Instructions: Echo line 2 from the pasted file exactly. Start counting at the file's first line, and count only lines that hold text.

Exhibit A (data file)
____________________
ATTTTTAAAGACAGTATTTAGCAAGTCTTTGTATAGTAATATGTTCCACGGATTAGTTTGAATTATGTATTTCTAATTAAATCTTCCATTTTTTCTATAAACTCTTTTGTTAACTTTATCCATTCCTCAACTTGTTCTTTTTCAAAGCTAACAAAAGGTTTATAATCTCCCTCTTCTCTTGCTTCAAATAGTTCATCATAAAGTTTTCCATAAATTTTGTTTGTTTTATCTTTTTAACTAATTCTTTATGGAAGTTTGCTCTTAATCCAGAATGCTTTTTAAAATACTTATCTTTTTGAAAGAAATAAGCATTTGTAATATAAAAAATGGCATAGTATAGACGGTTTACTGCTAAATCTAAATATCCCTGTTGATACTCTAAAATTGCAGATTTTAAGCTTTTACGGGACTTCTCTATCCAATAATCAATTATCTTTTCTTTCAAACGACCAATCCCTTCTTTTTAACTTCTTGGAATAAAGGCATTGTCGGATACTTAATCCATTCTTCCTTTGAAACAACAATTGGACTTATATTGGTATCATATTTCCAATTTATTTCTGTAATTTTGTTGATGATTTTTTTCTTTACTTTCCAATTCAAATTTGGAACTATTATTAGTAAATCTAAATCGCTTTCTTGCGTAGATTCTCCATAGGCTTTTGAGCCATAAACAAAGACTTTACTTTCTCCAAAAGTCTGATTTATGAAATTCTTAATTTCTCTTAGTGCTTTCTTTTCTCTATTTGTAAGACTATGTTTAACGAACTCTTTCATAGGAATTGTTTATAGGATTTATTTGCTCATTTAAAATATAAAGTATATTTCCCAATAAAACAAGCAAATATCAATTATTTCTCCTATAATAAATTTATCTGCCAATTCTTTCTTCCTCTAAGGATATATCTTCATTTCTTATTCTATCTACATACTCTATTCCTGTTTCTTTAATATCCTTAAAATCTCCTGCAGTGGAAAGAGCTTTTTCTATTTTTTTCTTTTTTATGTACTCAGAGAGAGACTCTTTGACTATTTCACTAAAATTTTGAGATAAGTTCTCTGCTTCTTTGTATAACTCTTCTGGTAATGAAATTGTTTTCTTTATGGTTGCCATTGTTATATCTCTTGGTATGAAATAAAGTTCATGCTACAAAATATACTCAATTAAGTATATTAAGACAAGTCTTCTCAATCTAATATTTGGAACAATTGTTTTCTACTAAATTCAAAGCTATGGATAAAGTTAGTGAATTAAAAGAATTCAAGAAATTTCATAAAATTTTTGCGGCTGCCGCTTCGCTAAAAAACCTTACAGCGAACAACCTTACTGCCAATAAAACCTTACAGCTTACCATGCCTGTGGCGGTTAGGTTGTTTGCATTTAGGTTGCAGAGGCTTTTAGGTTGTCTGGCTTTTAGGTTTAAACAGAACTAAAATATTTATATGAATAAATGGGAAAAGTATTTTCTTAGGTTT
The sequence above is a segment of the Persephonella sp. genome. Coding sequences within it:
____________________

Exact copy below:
The sequence above is a segment of the Persephonella sp. genome. Coding sequences within it: